UA’s diversity symbolized in ‘flag’ of many nations02/04/2014
Here is a portion of the 17 feet wide by 6 feet tall International Flag Quilt created by student Natalie Mallinak.
During any academic year, The University of Akron could be its own United Nations — with students from 40 countries or more joining students from Ohio and states around the country to pursue undergraduate and graduate degrees.
On Thursday, Feb. 13, UA will honor its diversity with a very tangible and lasting symbol — a one-of-a-kind International Flag Quilt that will hang in the Student Union. The artwork will be dedicated at its permanent location in the second floor lounge, across from Starbucks, during a 3:30 p.m. ceremony. The reception is co-sponsored by Student Life and Graduate Student Government (GSG).
On hand for the event, which is open to all, will be President Luis M. Proenza and representatives of Student Life, International Programs and GSG, among others. Also in attendance will be the flag quilt's creator, Natalie Mallinak, a sophomore majoring in fashion merchandising. It is only the third quilt she has made.
The impetus to create this symbol started with members of GSG, who wanted to see international students represented in some way in the Student Union.
From there, Anne Bruno, director of Student Life, and Beth Waltrip, associate director of Student Union operations, discussed ideas and researched options before deciding that a quilt design could best represent UA's diversity. Student Life funded the project.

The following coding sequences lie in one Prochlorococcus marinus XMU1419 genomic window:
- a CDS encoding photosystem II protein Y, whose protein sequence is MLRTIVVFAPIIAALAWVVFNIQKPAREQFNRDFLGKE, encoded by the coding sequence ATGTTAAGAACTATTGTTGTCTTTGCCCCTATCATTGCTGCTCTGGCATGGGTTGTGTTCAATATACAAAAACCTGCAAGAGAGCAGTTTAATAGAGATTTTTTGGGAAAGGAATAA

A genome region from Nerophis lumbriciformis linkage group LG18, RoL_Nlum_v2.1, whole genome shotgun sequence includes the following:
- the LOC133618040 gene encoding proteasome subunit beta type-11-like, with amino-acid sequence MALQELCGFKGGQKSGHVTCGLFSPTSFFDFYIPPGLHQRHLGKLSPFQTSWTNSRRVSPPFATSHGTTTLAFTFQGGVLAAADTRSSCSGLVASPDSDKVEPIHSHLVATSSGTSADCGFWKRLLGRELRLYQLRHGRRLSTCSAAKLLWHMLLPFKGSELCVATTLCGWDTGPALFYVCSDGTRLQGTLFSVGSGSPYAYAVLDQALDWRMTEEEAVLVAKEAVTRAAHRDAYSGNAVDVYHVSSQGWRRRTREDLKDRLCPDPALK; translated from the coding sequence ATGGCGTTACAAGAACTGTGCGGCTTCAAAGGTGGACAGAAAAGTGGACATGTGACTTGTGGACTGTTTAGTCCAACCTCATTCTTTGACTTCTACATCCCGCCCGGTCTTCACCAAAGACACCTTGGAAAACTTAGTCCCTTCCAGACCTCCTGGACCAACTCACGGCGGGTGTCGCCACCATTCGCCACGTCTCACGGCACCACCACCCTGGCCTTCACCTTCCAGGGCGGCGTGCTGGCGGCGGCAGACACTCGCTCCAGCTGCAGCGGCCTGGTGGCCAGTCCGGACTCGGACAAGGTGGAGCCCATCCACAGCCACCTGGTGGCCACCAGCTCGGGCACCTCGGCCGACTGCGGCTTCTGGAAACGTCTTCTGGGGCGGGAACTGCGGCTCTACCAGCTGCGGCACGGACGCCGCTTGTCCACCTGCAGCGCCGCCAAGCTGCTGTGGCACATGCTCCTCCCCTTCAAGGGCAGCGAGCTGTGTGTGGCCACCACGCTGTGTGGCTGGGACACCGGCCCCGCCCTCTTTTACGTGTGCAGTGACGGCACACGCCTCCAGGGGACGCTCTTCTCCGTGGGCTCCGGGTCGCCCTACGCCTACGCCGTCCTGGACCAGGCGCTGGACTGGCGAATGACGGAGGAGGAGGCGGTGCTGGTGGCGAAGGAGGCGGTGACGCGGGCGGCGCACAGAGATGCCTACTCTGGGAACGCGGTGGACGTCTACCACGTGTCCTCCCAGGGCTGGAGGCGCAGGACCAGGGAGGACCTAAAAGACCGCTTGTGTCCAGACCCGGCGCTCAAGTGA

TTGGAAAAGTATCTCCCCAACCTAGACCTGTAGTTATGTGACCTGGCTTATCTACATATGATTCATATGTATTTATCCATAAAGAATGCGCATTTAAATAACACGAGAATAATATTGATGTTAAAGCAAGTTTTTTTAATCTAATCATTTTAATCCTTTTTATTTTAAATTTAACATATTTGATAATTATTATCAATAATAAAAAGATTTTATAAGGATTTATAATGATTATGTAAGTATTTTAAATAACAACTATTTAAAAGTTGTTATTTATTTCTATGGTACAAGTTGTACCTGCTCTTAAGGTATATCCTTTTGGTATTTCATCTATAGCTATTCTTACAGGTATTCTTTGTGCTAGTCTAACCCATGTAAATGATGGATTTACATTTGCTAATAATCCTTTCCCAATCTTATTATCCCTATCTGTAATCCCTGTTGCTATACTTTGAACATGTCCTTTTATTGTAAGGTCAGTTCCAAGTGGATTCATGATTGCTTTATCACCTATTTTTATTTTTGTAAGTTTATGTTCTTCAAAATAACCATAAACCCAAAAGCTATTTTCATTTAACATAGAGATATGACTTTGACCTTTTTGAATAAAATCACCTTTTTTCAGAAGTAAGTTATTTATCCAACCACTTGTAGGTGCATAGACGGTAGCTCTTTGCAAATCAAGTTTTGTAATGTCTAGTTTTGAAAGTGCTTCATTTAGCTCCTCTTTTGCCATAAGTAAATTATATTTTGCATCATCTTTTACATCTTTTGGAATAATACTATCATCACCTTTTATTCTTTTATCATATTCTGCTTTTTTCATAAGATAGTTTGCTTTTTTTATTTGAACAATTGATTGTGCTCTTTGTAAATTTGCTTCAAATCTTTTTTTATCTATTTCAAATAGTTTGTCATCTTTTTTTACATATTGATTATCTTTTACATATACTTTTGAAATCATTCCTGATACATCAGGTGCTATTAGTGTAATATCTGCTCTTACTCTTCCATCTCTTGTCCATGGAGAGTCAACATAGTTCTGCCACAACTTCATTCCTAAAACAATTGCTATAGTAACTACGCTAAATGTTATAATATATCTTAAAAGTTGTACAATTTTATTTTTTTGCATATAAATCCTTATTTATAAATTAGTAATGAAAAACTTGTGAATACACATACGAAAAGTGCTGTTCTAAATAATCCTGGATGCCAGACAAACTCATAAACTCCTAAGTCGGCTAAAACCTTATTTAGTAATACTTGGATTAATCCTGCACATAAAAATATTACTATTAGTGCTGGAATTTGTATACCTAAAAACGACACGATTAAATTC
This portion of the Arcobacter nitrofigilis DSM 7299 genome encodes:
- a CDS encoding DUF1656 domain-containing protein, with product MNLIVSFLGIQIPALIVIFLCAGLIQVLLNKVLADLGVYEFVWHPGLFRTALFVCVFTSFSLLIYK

To find a quilter who could design and make the wall hanging, they turned to Peg Bingham, an assistant lecturer in the School of Family and Consumer Sciences. She recommended Mallinak, who had been a star in her quilting class.
Mallinak's directions for creating a design were simple — include a flag for every foreign country with at least two students enrolled at UA in 2012 — 47 in all.
The young quilter honed her design over several layouts, with help from Waltrip, and included UA's blue and gold colors in the lettering and background of the quilt. In all, Mallinak spent more than 200 hours producing the machine-sewn work of art — which measures 17 feet wide by 6 feet tall.
"I am excited to see how the experience I gained during this project has prepared me for the next challenge I face," says Mallinak, an Akron native who hopes to one day have her own garment design and alterations business.
"I am also proud because the quilt will welcome people from all over the globe, and quilting has it origins in American traditions," adds Mallinak. "How fitting for The University of Akron's international students to experience a warm welcome as they recognize the flag from their homeland in an art form that is distinctively American. It's a good feeling to have been able to use my skills and talents to accomplish that goal."